Get Real has a grip on it.

    Jeff is holding the door for the in/out crowd.

    I think John is ready with the rope.

    Chris thinks people listen to him when he talks sense.

    Rob wants us to ignore warnings and forgo pre-emptive strikes. (Sorry Rob)

    Candler thinks it is news when Condi says, “I don’t know nothing about birthing no jihad.” (Sorry Martha Mitchell et al.) [When they get through burning me at the stake for using such patent racism, just remember, Prissy — played by Butterful McQueen — was a self-proclaimed expert at birthin’ babies. Until she got the job.]

    I think I spewed enough rabid saliva for now. I want a drink of water so bad!

  29. Bull Moose says:

    Okay, I think it’s hard for those that knew about the Mark Foley incident to stay in their positions of power and have any credibility on any issue.

    I mean, Nancy Pelosi may be liberal, but heck, would she cover up a child sex predator for the benefit of power?

    That’s the real question that is being asked. If Hastert and Company knew about the Foley problem all these months, why didn’t they do something proactive, like, DEMAND that he retire and not run for reelection?

    I think it’s hard for Hastert to hang on here. Boehner is a lousy pick for Speaker and Blunt has serious problems. The logical choice is either Deborah Pryce or Jack Kingston for Speaker of the House and I say, Kingston is the man.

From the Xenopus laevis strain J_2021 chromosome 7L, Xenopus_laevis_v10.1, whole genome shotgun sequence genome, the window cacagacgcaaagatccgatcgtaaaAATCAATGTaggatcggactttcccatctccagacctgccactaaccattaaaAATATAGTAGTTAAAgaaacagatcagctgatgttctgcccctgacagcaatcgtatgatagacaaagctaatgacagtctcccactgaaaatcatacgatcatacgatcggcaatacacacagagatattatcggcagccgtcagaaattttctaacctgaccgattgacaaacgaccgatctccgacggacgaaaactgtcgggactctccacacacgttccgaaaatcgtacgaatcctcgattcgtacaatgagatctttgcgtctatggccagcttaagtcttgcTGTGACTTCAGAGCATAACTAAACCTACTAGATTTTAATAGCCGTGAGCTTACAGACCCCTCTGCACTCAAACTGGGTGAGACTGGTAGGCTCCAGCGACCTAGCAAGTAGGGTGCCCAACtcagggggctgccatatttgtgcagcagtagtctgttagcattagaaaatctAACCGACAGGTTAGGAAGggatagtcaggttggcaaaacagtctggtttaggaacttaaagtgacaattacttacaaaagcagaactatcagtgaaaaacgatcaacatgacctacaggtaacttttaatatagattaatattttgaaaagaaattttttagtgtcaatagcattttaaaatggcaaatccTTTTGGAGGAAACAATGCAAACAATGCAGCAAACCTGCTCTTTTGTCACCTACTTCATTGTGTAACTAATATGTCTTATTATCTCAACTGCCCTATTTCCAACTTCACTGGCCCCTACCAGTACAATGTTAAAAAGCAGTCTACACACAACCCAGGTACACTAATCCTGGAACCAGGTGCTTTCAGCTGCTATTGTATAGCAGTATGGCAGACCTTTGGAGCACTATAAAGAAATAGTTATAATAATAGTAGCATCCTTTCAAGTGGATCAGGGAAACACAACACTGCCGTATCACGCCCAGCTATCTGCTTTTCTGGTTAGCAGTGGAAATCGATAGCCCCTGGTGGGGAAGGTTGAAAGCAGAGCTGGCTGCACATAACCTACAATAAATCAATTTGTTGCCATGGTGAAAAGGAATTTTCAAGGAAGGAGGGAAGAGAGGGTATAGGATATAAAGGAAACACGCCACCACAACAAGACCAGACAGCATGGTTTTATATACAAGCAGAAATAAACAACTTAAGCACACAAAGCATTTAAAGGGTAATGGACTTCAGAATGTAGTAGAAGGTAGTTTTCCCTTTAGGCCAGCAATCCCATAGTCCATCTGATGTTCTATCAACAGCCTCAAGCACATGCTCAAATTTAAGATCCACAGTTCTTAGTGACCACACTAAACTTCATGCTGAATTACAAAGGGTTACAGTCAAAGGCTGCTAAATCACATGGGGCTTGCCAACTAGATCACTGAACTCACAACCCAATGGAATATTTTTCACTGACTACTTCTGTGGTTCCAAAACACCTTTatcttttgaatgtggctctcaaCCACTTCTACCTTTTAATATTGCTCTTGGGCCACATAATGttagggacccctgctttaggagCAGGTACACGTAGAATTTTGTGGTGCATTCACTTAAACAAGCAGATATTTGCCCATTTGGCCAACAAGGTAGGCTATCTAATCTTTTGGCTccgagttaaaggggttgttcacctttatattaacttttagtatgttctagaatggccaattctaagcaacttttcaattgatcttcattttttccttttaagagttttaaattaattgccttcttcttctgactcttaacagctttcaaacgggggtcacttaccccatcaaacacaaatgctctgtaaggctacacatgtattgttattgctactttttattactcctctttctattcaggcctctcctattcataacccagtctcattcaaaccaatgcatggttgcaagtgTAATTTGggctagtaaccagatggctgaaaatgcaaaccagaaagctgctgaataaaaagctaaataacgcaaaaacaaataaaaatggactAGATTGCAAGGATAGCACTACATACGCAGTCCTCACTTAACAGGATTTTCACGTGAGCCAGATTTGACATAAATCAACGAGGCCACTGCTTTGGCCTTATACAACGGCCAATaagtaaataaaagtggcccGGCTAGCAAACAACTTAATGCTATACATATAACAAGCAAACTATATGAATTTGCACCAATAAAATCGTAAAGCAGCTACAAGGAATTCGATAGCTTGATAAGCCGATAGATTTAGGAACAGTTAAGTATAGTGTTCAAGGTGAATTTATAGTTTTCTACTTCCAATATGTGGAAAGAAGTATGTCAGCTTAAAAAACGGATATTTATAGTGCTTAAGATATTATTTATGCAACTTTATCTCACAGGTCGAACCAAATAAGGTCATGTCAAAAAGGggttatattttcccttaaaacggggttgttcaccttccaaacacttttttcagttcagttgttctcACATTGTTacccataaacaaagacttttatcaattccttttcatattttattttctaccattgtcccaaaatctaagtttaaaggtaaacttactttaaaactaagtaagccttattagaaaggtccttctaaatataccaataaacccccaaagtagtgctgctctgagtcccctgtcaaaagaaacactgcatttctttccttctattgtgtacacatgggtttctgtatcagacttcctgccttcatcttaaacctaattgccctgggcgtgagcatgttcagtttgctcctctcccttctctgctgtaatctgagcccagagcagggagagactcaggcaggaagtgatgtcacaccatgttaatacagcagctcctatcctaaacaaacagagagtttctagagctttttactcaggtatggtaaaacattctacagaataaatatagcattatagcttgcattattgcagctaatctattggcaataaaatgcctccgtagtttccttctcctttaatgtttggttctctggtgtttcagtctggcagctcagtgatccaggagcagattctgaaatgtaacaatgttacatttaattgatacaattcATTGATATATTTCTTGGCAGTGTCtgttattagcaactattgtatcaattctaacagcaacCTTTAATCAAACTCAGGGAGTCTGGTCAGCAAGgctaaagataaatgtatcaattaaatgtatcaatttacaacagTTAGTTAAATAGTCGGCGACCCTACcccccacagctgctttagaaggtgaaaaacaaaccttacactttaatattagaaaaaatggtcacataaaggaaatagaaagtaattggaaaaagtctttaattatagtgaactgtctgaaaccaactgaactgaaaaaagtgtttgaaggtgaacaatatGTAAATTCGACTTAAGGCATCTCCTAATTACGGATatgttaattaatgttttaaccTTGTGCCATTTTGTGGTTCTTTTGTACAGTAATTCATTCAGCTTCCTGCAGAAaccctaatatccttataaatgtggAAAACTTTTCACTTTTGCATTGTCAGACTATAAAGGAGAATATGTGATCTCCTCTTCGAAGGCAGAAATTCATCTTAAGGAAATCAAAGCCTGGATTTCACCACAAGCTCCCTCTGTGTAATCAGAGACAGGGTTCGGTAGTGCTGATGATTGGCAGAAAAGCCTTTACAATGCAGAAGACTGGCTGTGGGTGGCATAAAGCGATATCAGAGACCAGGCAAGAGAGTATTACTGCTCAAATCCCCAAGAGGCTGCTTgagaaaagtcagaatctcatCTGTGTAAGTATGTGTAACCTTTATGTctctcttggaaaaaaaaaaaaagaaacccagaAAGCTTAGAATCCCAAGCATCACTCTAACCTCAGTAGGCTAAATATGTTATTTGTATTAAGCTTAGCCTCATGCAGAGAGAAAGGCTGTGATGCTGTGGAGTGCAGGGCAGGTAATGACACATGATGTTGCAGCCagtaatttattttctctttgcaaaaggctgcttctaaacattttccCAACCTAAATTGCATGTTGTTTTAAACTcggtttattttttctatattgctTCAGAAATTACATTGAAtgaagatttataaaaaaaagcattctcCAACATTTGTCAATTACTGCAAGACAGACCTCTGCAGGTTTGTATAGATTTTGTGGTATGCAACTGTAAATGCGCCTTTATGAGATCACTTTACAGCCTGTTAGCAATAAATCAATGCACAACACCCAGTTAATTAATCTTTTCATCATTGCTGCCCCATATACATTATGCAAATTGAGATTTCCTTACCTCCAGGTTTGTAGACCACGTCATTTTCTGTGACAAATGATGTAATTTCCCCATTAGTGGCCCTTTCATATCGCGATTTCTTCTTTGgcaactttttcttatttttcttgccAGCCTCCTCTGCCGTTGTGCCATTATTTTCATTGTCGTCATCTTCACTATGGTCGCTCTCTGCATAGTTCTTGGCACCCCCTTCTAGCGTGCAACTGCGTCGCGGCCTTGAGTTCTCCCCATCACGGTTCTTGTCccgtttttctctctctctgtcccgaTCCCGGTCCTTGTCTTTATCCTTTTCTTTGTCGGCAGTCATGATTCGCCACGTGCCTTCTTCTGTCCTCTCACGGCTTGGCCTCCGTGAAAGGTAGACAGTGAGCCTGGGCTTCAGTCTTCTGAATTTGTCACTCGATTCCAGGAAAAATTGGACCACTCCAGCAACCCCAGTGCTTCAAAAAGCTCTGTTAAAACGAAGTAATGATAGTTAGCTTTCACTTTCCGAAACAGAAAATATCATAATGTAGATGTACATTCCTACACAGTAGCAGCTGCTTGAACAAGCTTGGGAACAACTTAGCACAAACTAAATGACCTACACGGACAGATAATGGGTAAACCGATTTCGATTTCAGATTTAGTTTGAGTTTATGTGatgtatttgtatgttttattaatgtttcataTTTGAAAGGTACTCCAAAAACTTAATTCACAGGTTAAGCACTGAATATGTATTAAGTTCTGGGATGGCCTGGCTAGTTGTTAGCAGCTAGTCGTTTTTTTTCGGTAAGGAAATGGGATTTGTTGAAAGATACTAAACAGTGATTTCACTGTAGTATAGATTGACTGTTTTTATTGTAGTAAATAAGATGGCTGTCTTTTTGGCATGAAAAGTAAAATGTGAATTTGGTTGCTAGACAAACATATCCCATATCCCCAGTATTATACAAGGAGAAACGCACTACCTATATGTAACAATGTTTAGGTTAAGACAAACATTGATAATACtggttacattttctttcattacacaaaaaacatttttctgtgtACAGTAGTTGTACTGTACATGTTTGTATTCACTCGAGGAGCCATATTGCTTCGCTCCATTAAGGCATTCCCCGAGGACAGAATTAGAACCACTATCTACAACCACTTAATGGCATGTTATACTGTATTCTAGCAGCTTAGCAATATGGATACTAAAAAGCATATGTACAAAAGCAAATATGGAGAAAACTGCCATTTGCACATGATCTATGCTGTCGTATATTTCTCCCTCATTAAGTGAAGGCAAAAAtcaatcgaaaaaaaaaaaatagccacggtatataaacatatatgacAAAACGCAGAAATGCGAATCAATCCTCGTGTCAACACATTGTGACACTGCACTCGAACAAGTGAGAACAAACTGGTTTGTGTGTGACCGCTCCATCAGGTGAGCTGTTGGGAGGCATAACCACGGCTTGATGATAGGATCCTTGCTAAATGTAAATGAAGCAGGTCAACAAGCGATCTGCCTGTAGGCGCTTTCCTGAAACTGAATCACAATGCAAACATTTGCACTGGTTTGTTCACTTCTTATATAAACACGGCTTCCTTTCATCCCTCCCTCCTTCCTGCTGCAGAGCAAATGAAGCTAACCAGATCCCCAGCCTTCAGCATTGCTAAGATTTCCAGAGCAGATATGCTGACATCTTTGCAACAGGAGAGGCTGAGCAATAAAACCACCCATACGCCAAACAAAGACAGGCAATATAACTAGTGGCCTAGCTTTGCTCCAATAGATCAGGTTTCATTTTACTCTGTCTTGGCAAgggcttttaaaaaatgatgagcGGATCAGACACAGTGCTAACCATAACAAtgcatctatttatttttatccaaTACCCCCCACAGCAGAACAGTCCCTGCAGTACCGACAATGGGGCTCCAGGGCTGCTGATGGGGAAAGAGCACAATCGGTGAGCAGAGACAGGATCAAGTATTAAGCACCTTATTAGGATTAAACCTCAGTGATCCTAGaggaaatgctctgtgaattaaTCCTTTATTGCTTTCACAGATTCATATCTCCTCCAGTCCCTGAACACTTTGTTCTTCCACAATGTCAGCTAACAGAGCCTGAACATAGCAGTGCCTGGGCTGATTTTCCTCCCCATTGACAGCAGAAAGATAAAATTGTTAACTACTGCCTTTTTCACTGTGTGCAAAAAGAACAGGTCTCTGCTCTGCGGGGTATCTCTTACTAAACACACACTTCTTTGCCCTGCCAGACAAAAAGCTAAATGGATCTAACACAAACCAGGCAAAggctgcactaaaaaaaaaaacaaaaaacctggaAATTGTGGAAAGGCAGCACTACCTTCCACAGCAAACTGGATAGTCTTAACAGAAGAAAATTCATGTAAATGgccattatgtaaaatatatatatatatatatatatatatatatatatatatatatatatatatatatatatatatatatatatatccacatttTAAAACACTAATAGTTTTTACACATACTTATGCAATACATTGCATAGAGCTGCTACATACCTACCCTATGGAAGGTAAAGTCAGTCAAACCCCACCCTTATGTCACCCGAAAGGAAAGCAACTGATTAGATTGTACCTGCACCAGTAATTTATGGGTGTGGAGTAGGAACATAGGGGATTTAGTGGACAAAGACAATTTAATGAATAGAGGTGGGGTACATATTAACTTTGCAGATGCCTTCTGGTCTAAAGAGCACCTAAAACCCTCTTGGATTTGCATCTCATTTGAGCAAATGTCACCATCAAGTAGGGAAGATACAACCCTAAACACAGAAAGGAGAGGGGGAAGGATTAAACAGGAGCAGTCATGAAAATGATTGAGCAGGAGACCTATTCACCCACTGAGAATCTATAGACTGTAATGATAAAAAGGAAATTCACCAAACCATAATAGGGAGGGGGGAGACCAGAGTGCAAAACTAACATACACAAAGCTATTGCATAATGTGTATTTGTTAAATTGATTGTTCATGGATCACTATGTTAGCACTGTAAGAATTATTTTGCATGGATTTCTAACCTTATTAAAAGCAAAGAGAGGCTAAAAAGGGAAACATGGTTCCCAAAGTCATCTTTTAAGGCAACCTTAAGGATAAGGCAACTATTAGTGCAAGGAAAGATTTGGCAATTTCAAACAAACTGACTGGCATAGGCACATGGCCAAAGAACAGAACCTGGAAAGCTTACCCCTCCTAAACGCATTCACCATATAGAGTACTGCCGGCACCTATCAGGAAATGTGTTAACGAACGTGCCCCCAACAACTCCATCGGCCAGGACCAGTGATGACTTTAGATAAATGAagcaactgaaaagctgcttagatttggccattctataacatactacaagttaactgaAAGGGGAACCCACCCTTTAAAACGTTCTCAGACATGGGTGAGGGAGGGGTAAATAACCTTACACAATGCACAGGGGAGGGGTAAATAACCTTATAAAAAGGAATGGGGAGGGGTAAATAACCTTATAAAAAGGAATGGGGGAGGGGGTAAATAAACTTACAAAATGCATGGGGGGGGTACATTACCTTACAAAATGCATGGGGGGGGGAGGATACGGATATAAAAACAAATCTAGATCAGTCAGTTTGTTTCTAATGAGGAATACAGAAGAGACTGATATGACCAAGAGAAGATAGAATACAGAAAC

So, you heard it hear first – Jack Kingston for Speaker of the House.

  30. Bull Moose says:

    Okay, I think it’s hard for those that knew about the Mark Foley incident to stay in their positions of power and have any credibility on any issue.

    I mean, Nancy Pelosi may be liberal, but heck, would she cover up a child sex predator for the benefit of power?

    That’s the real question that is being asked. If Hastert and Company knew about the Foley problem all these months, why didn’t they do something proactive, like, DEMAND that he retire and not run for reelection?

    I think it’s hard for Hastert to hang on here. Boehner is a lousy pick for Speaker and Blunt has serious problems. The logical choice is either Deborah Pryce or Jack Kingston for Speaker of the House and I say, Kingston is the man.

    So, you heard it hear first – Jack Kingston for Speaker of the House.

  31. Rick Day says:

    I don’t blame the OP’s citizen samples. I can not tell a spit of difference between Purdue the Democublican, and Taylor the Republicrat.

    Sigh…at least G.M. Hayes can speak fluent Klingon. He would be a ‘fresh voice’ in government!

  32. Chris says:

    Randy, who said I wanted Perdue out of office. I don’t care one way or the other which man is governor, which is why I’m voting for Hayes. And Handel for SoS.

  33. rugby_fan says:

    “by defeating Cox you lost your last good chance at voting Perdue out.”

    What in your mind suggests that Cox had any ability to win that race? Were you watching the same primary?